Defenders of Wildlife produces many reports, fact sheets, tip sheets and other types of publications.
Use the dropdown boxes below to find publications related to specific animals, conservation issues, and regions.
Last year, the Secretary of the Interior approved the first ever utility-scale solar power plants on public lands in the West. Despite increasing success in the utility-scale solar industry, federal land managers continue to evaluate the many pending applications in a reactive manner: solar companies submit applications to construct power plants and federal land managers react to those applications. This reactive process is incapable of providing the certainty necessary to build a successful solar industry.
The Interior Department’s revised solar energy plan for public lands will ensure existing transmission capacity can be accessed and needed new transmission will be developed in a timely manner.
Assessing species and area vulnerabilitAssessing Species and Area Vulnerability to Climate Change for the Oregon Conservation Strategy: Willamette Valley Ecoregiony to climate change for the Oregon Conservation Strategy: Willamette Valley Ecoregion »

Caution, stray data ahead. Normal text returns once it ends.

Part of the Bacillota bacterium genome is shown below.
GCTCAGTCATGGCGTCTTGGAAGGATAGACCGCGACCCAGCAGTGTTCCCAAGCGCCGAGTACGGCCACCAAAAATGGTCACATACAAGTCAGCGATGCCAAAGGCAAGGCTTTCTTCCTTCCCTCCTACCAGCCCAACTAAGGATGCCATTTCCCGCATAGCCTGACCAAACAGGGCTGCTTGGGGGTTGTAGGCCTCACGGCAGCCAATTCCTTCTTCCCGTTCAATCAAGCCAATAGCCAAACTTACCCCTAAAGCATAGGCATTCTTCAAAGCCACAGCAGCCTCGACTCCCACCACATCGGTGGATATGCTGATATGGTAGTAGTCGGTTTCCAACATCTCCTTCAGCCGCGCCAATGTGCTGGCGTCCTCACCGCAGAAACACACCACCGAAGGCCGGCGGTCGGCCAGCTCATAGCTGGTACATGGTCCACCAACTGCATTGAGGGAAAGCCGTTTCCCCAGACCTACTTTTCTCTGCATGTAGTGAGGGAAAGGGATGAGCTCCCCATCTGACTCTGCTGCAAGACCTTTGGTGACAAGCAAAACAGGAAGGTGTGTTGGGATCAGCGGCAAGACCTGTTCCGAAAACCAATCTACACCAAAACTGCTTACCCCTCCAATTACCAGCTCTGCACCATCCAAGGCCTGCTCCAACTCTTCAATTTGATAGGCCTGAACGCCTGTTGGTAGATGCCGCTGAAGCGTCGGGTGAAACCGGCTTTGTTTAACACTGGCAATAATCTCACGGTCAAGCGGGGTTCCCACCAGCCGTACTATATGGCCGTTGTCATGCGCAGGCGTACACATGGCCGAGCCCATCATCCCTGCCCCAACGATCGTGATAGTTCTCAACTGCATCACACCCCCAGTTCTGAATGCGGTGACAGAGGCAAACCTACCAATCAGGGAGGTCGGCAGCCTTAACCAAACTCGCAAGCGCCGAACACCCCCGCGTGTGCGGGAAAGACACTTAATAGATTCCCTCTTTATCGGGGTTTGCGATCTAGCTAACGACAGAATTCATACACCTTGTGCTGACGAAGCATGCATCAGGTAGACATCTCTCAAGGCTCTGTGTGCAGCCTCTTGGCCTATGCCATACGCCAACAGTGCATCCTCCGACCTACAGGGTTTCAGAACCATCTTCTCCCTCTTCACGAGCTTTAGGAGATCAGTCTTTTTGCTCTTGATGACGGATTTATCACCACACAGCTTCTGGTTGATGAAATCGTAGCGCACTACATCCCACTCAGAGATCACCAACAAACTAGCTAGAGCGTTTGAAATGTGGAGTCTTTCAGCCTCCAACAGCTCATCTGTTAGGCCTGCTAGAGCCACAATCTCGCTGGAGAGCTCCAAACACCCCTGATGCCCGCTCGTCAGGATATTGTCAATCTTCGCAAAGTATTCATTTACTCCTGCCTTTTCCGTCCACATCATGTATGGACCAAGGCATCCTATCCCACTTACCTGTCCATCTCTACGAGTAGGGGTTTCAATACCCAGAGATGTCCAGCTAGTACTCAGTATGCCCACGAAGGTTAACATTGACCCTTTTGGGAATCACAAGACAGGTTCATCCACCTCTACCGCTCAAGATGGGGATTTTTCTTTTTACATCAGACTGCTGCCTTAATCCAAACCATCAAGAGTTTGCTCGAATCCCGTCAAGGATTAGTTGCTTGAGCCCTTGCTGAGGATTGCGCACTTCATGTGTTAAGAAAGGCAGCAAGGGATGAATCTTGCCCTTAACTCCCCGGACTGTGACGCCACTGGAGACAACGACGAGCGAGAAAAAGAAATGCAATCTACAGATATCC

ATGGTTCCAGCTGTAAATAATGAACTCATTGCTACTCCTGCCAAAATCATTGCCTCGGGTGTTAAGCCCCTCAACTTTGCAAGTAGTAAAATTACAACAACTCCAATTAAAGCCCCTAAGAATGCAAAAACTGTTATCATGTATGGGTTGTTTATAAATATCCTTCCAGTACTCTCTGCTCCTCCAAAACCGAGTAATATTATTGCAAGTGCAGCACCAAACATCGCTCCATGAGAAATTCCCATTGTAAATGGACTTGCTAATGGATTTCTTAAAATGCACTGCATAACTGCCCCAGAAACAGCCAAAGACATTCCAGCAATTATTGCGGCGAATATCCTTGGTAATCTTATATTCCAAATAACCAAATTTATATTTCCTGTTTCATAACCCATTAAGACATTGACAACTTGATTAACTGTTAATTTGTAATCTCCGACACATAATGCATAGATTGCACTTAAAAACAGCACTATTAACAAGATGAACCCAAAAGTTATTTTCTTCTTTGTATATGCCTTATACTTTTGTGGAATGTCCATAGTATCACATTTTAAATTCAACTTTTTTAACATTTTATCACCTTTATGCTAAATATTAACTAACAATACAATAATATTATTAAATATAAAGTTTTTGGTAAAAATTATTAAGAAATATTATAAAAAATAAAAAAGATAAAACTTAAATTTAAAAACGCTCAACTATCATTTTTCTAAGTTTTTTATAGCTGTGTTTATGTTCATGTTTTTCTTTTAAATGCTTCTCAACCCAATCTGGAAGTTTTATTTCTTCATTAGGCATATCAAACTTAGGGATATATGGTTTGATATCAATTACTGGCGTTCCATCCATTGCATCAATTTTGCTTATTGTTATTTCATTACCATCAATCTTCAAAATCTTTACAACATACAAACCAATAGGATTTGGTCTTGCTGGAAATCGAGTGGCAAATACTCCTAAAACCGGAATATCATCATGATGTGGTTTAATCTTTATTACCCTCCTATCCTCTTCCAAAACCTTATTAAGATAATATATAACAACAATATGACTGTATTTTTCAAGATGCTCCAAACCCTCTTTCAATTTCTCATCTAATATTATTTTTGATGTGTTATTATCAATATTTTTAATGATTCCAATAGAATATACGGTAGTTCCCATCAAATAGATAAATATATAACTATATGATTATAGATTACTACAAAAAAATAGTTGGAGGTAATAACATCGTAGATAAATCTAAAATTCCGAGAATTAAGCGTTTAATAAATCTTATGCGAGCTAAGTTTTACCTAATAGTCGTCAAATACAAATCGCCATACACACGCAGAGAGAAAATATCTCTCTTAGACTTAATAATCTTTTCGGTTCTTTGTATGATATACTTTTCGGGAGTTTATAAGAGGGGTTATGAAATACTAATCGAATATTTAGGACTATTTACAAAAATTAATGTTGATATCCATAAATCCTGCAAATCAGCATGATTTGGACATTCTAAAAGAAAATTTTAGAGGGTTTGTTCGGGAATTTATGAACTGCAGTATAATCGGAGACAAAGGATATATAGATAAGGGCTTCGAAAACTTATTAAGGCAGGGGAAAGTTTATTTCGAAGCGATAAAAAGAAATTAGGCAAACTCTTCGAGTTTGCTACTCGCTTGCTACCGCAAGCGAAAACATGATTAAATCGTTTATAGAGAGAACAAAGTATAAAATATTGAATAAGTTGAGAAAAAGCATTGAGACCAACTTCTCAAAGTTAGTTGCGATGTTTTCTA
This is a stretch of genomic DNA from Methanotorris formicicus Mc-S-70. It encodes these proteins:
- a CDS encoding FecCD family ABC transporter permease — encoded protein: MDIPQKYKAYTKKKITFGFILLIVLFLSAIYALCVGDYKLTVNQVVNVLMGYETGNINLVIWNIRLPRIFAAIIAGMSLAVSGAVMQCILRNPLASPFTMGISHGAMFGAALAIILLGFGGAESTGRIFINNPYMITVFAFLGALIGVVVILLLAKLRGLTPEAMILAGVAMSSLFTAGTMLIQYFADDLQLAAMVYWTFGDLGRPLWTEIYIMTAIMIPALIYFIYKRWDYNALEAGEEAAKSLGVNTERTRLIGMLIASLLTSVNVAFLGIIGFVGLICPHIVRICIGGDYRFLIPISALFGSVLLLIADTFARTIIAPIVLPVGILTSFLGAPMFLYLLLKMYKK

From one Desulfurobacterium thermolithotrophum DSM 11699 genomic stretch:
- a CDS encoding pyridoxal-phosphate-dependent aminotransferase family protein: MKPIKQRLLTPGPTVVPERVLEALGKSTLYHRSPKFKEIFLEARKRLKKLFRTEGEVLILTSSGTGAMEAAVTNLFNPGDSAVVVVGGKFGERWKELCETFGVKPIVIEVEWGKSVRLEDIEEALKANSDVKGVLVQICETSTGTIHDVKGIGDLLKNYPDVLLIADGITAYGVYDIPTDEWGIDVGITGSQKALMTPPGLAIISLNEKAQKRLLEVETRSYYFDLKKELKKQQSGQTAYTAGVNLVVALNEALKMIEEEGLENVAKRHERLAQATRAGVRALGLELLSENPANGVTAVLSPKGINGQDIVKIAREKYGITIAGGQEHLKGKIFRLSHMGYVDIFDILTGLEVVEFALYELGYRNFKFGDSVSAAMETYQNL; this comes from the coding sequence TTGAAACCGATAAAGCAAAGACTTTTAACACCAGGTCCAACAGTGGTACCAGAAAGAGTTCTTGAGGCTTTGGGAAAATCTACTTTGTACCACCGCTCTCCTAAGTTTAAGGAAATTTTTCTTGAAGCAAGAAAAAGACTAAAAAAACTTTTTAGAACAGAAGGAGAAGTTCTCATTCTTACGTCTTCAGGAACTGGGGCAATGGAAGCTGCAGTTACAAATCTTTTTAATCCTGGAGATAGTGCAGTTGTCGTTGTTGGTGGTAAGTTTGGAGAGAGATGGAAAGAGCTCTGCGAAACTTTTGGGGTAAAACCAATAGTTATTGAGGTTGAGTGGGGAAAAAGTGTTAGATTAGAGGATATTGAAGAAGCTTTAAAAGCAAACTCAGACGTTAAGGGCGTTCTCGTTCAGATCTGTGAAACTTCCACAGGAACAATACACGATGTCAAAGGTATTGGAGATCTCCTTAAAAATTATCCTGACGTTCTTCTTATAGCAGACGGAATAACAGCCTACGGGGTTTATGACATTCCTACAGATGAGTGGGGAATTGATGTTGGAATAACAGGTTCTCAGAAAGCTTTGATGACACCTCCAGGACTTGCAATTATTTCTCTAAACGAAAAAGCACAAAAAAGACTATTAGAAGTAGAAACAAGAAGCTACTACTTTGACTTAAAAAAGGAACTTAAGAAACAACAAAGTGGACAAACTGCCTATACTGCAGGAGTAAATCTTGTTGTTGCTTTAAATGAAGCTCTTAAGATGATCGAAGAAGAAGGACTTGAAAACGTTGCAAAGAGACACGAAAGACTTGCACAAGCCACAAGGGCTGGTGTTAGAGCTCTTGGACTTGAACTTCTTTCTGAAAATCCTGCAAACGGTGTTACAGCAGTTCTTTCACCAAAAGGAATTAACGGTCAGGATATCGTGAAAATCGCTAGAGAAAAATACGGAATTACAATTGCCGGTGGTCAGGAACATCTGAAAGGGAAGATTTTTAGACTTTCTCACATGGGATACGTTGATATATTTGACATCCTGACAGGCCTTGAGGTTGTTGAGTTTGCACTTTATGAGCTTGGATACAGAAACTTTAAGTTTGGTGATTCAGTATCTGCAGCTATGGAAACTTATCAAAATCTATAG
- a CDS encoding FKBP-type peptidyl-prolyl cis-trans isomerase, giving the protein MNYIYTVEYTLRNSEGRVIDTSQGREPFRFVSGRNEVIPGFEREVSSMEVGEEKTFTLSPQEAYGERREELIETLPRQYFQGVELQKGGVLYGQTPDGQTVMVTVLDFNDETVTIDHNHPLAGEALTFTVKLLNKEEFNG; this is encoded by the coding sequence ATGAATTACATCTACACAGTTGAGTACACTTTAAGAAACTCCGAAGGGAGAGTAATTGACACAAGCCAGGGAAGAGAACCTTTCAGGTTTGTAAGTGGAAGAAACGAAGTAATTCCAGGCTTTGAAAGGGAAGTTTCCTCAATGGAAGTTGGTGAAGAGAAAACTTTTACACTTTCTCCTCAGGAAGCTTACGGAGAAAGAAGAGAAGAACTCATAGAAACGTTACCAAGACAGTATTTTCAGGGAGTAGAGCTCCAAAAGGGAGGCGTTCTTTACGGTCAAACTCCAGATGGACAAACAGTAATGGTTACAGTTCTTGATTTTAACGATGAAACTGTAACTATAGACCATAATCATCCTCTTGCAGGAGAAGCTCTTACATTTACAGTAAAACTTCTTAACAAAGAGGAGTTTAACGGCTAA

Defenders worked with graduate students at the University of California at Davis to conduct a vulnerability assessment on 46 species within the Willamette Valley Ecoregion of Oregon. This report also provides an initial guideline for future place-based climate change vulnerability analyses.
Defenders of Wildlife and other conservation groups are running ads in key Capitol Hill media outlets the week of October 31 - November 4, 2011 to oppose proposed spending cuts in Congress that will harm wildlife and wildlife-related jobs.
Executive Summary: Developing Payment for Ecosystem Services Programs in California's Central Valley »
The Executive Summary of "Payments for Ecosystem Services: A California Rancher Perspective"
Defenders comments for the November, 2011 Board of Game meeting in Barrow, Alaska.
This report presents the results of a survey of California ranchers' perspectives, knowledge, and preferences for current and prospective resource conservation programs based on incentives for conserving or restoring ecosystem services. This information can assist in determining the structure and features that a potential PES program or market in California could embody.